EU Approves Nvidia's $6.9 Billion Acquisition Of Mellanox

'It ought to allow for a healthy research and development budget, so that they can stay ahead,' one Nvidia partner says of how its acquisition could impact interconnect vendor Mellanox.


Nvidia's proposed $6.9 billion acquisition of high-speed interconnect vendor Mellanox Technologies has been approved by the European Commission, clearing a major hurdle for the GPU powerhouse's ambitions to become a larger player in high-performance computing.

In a Thursday evening filing with the U.S. Securities and Exchange Commission, Mellanox said the deal has “received unconditional clearance” from the European Union's regulatory body, meaning that it's now only awaiting approval from Chinese regulators.

“The Commission concluded that the proposed acquisition would raise no competition concerns, because the companies mainly supply complementary products and they will not be able to leverage their respective positions into neighbouring markets,” the European Commission said in a press release published Friday.

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The acquisition is already cleared in the U.S. after the waiting period under the federal Hart-Scott-Rodino Antitrust Improvements Act of 1976 expired on May 23, according to Mellanox.

Last month, Nvidia said that while the deal could close by the end of the calendar year, as the chipmaker originally expected, it may not happen until early 2020 as it awaited regulatory approval.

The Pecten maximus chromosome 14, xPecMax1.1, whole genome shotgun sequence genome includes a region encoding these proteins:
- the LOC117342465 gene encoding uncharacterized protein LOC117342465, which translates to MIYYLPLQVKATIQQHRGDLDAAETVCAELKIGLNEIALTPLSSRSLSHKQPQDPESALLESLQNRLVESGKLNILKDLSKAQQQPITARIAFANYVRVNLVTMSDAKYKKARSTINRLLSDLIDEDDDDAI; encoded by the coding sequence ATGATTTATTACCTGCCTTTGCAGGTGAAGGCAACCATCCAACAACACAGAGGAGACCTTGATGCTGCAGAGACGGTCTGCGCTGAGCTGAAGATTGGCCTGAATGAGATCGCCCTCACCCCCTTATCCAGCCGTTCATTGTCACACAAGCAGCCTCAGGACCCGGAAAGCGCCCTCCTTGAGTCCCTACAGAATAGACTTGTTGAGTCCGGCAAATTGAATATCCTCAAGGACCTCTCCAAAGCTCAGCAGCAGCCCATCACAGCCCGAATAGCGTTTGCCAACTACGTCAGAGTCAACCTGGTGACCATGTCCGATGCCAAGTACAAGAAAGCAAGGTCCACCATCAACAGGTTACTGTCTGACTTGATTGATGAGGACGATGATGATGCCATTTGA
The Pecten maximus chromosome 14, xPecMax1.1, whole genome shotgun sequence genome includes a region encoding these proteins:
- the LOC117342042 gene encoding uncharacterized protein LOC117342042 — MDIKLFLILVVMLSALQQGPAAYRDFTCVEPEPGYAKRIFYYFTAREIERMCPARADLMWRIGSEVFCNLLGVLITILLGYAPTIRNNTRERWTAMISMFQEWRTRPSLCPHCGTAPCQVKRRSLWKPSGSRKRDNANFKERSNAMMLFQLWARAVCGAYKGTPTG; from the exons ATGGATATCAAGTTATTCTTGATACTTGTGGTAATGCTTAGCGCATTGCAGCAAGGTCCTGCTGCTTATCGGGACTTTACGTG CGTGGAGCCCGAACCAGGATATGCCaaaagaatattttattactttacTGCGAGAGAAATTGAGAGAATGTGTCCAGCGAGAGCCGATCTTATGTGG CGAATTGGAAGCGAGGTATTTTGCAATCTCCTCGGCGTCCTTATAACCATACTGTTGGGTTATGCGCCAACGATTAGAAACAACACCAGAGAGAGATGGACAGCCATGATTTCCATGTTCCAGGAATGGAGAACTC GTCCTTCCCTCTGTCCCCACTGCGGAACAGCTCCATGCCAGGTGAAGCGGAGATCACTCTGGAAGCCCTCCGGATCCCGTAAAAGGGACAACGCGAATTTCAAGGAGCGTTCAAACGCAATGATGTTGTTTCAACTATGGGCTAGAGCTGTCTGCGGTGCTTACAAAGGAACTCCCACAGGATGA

[Related: 8 Things To Know About The $6.9B Nvidia-Mellanox Acquisition]

Nvidia views Mellanox as a critical component provider for future data centers, which the chipmaker has previously said "will be architected as giant compute engines with tens of thousands of compute nodes, designed holistically with interconnects for optimal performance."

Dominic Daninger, vice president of engineering at Nor-Tech, a Burnsville, Minn.-based Nvidia partner and high-performance computing system builder, said once completed, Nvidia's acquisition of Mellanox will give the interconnect vendor a boost in resources for product innovation.

"It ought to allow for a healthy research and development budget, so that they can stay ahead," he said.

With the deal, Daninger said he expects Nvidia to create deeper integration between its data center GPUs and Mellanox's interconnect products, which is already happening in products like Nvidia's DGX deep learning server appliance.

"If you look at their DGX product, high-speed communications between nodes is fundamental to that data center approach," he said.